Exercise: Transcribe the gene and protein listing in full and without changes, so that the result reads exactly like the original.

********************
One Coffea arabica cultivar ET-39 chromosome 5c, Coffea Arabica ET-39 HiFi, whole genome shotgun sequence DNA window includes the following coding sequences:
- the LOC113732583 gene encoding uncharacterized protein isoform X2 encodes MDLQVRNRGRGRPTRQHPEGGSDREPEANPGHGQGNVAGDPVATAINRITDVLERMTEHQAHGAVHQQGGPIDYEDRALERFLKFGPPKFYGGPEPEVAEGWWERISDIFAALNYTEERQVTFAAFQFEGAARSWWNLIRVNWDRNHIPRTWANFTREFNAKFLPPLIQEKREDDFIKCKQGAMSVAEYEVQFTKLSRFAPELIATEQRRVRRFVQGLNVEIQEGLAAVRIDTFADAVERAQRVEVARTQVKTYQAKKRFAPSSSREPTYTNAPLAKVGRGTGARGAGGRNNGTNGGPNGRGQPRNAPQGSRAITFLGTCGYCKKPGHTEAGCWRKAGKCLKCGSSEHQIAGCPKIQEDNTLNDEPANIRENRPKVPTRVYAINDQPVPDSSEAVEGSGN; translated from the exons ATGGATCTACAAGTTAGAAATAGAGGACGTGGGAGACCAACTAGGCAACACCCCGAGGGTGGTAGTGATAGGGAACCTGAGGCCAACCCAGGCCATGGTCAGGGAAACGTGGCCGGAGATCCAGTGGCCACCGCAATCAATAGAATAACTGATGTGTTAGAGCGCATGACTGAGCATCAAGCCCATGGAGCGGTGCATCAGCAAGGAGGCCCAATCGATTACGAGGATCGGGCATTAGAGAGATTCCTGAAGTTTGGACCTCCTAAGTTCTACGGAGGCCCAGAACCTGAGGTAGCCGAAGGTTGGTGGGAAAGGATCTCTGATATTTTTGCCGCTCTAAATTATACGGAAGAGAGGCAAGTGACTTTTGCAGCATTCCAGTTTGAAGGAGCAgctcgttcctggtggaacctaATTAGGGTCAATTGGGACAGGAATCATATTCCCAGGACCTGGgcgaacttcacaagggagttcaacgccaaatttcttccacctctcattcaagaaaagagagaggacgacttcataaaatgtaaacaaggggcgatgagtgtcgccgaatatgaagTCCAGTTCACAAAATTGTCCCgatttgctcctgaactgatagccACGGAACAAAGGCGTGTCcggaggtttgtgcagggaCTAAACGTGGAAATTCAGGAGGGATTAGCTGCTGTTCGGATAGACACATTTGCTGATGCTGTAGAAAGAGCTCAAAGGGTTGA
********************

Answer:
One Coffea arabica cultivar ET-39 chromosome 5c, Coffea Arabica ET-39 HiFi, whole genome shotgun sequence DNA window includes the following coding sequences:
- the LOC113732583 gene encoding uncharacterized protein isoform X2 encodes MDLQVRNRGRGRPTRQHPEGGSDREPEANPGHGQGNVAGDPVATAINRITDVLERMTEHQAHGAVHQQGGPIDYEDRALERFLKFGPPKFYGGPEPEVAEGWWERISDIFAALNYTEERQVTFAAFQFEGAARSWWNLIRVNWDRNHIPRTWANFTREFNAKFLPPLIQEKREDDFIKCKQGAMSVAEYEVQFTKLSRFAPELIATEQRRVRRFVQGLNVEIQEGLAAVRIDTFADAVERAQRVEVARTQVKTYQAKKRFAPSSSREPTYTNAPLAKVGRGTGARGAGGRNNGTNGGPNGRGQPRNAPQGSRAITFLGTCGYCKKPGHTEAGCWRKAGKCLKCGSSEHQIAGCPKIQEDNTLNDEPANIRENRPKVPTRVYAINDQPVPDSSEAVEGSGN; translated from the exons ATGGATCTACAAGTTAGAAATAGAGGACGTGGGAGACCAACTAGGCAACACCCCGAGGGTGGTAGTGATAGGGAACCTGAGGCCAACCCAGGCCATGGTCAGGGAAACGTGGCCGGAGATCCAGTGGCCACCGCAATCAATAGAATAACTGATGTGTTAGAGCGCATGACTGAGCATCAAGCCCATGGAGCGGTGCATCAGCAAGGAGGCCCAATCGATTACGAGGATCGGGCATTAGAGAGATTCCTGAAGTTTGGACCTCCTAAGTTCTACGGAGGCCCAGAACCTGAGGTAGCCGAAGGTTGGTGGGAAAGGATCTCTGATATTTTTGCCGCTCTAAATTATACGGAAGAGAGGCAAGTGACTTTTGCAGCATTCCAGTTTGAAGGAGCAgctcgttcctggtggaacctaATTAGGGTCAATTGGGACAGGAATCATATTCCCAGGACCTGGgcgaacttcacaagggagttcaacgccaaatttcttccacctctcattcaagaaaagagagaggacgacttcataaaatgtaaacaaggggcgatgagtgtcgccgaatatgaagTCCAGTTCACAAAATTGTCCCgatttgctcctgaactgatagccACGGAACAAAGGCGTGTCcggaggtttgtgcagggaCTAAACGTGGAAATTCAGGAGGGATTAGCTGCTGTTCGGATAGACACATTTGCTGATGCTGTAGAAAGAGCTCAAAGGGTTGA